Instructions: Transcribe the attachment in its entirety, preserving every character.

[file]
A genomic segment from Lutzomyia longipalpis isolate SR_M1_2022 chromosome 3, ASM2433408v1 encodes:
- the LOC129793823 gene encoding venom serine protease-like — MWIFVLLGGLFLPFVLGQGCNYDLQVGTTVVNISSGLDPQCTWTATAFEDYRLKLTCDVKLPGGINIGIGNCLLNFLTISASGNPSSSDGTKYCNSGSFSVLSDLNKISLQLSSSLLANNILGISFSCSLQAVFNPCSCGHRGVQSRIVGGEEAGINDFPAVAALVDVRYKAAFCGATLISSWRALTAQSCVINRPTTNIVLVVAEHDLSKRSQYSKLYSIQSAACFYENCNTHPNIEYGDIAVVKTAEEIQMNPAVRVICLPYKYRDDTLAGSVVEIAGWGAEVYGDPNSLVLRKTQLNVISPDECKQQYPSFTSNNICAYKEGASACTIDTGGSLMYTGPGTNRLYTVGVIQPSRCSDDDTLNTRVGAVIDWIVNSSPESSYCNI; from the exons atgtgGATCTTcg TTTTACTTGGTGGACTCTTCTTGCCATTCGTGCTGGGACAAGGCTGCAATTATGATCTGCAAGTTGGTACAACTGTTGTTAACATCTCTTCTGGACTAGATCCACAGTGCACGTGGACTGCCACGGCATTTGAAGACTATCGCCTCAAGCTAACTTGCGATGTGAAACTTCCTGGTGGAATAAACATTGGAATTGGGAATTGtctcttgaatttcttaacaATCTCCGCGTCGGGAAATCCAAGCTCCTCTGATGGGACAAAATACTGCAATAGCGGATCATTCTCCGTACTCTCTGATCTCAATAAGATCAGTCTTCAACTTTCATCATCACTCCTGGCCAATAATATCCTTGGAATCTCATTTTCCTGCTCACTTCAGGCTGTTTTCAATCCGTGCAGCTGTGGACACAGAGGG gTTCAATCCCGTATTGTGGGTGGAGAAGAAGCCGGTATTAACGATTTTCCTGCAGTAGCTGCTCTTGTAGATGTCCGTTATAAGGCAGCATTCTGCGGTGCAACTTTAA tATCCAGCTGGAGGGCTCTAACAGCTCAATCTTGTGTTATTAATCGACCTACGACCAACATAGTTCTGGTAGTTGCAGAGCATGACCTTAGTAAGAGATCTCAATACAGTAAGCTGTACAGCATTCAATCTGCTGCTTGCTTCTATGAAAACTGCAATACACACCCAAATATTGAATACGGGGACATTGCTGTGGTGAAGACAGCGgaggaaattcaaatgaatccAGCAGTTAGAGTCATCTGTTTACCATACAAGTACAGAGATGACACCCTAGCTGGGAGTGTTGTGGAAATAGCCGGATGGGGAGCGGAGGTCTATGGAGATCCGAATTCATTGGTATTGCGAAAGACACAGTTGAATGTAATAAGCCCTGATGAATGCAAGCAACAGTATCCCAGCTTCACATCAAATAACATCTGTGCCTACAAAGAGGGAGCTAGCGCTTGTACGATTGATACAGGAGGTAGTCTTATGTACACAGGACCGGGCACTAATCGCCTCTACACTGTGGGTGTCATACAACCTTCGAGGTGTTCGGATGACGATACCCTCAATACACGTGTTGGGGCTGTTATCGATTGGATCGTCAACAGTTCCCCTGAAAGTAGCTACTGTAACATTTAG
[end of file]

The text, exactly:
A genomic segment from Lutzomyia longipalpis isolate SR_M1_2022 chromosome 3, ASM2433408v1 encodes:
- the LOC129793823 gene encoding venom serine protease-like — MWIFVLLGGLFLPFVLGQGCNYDLQVGTTVVNISSGLDPQCTWTATAFEDYRLKLTCDVKLPGGINIGIGNCLLNFLTISASGNPSSSDGTKYCNSGSFSVLSDLNKISLQLSSSLLANNILGISFSCSLQAVFNPCSCGHRGVQSRIVGGEEAGINDFPAVAALVDVRYKAAFCGATLISSWRALTAQSCVINRPTTNIVLVVAEHDLSKRSQYSKLYSIQSAACFYENCNTHPNIEYGDIAVVKTAEEIQMNPAVRVICLPYKYRDDTLAGSVVEIAGWGAEVYGDPNSLVLRKTQLNVISPDECKQQYPSFTSNNICAYKEGASACTIDTGGSLMYTGPGTNRLYTVGVIQPSRCSDDDTLNTRVGAVIDWIVNSSPESSYCNI; from the exons atgtgGATCTTcg TTTTACTTGGTGGACTCTTCTTGCCATTCGTGCTGGGACAAGGCTGCAATTATGATCTGCAAGTTGGTACAACTGTTGTTAACATCTCTTCTGGACTAGATCCACAGTGCACGTGGACTGCCACGGCATTTGAAGACTATCGCCTCAAGCTAACTTGCGATGTGAAACTTCCTGGTGGAATAAACATTGGAATTGGGAATTGtctcttgaatttcttaacaATCTCCGCGTCGGGAAATCCAAGCTCCTCTGATGGGACAAAATACTGCAATAGCGGATCATTCTCCGTACTCTCTGATCTCAATAAGATCAGTCTTCAACTTTCATCATCACTCCTGGCCAATAATATCCTTGGAATCTCATTTTCCTGCTCACTTCAGGCTGTTTTCAATCCGTGCAGCTGTGGACACAGAGGG gTTCAATCCCGTATTGTGGGTGGAGAAGAAGCCGGTATTAACGATTTTCCTGCAGTAGCTGCTCTTGTAGATGTCCGTTATAAGGCAGCATTCTGCGGTGCAACTTTAA tATCCAGCTGGAGGGCTCTAACAGCTCAATCTTGTGTTATTAATCGACCTACGACCAACATAGTTCTGGTAGTTGCAGAGCATGACCTTAGTAAGAGATCTCAATACAGTAAGCTGTACAGCATTCAATCTGCTGCTTGCTTCTATGAAAACTGCAATACACACCCAAATATTGAATACGGGGACATTGCTGTGGTGAAGACAGCGgaggaaattcaaatgaatccAGCAGTTAGAGTCATCTGTTTACCATACAAGTACAGAGATGACACCCTAGCTGGGAGTGTTGTGGAAATAGCCGGATGGGGAGCGGAGGTCTATGGAGATCCGAATTCATTGGTATTGCGAAAGACACAGTTGAATGTAATAAGCCCTGATGAATGCAAGCAACAGTATCCCAGCTTCACATCAAATAACATCTGTGCCTACAAAGAGGGAGCTAGCGCTTGTACGATTGATACAGGAGGTAGTCTTATGTACACAGGACCGGGCACTAATCGCCTCTACACTGTGGGTGTCATACAACCTTCGAGGTGTTCGGATGACGATACCCTCAATACACGTGTTGGGGCTGTTATCGATTGGATCGTCAACAGTTCCCCTGAAAGTAGCTACTGTAACATTTAG